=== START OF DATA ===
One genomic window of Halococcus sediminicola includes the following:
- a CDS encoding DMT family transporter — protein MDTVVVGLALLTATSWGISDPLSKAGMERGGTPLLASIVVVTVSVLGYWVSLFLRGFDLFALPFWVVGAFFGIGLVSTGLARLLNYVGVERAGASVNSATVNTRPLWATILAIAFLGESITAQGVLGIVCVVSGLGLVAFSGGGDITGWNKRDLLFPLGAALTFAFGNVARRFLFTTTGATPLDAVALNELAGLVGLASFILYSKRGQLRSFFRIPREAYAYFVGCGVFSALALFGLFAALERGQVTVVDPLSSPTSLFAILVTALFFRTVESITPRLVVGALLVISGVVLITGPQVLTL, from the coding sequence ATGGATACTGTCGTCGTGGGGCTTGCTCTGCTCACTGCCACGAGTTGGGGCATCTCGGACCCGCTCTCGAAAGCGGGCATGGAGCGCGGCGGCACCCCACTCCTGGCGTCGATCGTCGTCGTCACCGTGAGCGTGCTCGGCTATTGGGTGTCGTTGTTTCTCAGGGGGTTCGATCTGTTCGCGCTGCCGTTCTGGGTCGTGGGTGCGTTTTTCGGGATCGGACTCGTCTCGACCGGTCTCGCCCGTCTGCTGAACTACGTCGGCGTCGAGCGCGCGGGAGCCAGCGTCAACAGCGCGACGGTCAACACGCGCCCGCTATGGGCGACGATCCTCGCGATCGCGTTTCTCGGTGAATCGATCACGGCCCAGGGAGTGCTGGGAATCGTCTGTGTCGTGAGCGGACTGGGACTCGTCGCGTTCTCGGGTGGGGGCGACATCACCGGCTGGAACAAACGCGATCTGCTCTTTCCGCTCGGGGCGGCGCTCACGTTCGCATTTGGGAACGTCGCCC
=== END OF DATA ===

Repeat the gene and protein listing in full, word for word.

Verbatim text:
One genomic window of Halococcus sediminicola includes the following:
- a CDS encoding DMT family transporter — protein MDTVVVGLALLTATSWGISDPLSKAGMERGGTPLLASIVVVTVSVLGYWVSLFLRGFDLFALPFWVVGAFFGIGLVSTGLARLLNYVGVERAGASVNSATVNTRPLWATILAIAFLGESITAQGVLGIVCVVSGLGLVAFSGGGDITGWNKRDLLFPLGAALTFAFGNVARRFLFTTTGATPLDAVALNELAGLVGLASFILYSKRGQLRSFFRIPREAYAYFVGCGVFSALALFGLFAALERGQVTVVDPLSSPTSLFAILVTALFFRTVESITPRLVVGALLVISGVVLITGPQVLTL, from the coding sequence ATGGATACTGTCGTCGTGGGGCTTGCTCTGCTCACTGCCACGAGTTGGGGCATCTCGGACCCGCTCTCGAAAGCGGGCATGGAGCGCGGCGGCACCCCACTCCTGGCGTCGATCGTCGTCGTCACCGTGAGCGTGCTCGGCTATTGGGTGTCGTTGTTTCTCAGGGGGTTCGATCTGTTCGCGCTGCCGTTCTGGGTCGTGGGTGCGTTTTTCGGGATCGGACTCGTCTCGACCGGTCTCGCCCGTCTGCTGAACTACGTCGGCGTCGAGCGCGCGGGAGCCAGCGTCAACAGCGCGACGGTCAACACGCGCCCGCTATGGGCGACGATCCTCGCGATCGCGTTTCTCGGTGAATCGATCACGGCCCAGGGAGTGCTGGGAATCGTCTGTGTCGTGAGCGGACTGGGACTCGTCGCGTTCTCGGGTGGGGGCGACATCACCGGCTGGAACAAACGCGATCTGCTCTTTCCGCTCGGGGCGGCGCTCACGTTCGCATTTGGGAACGTCGCCC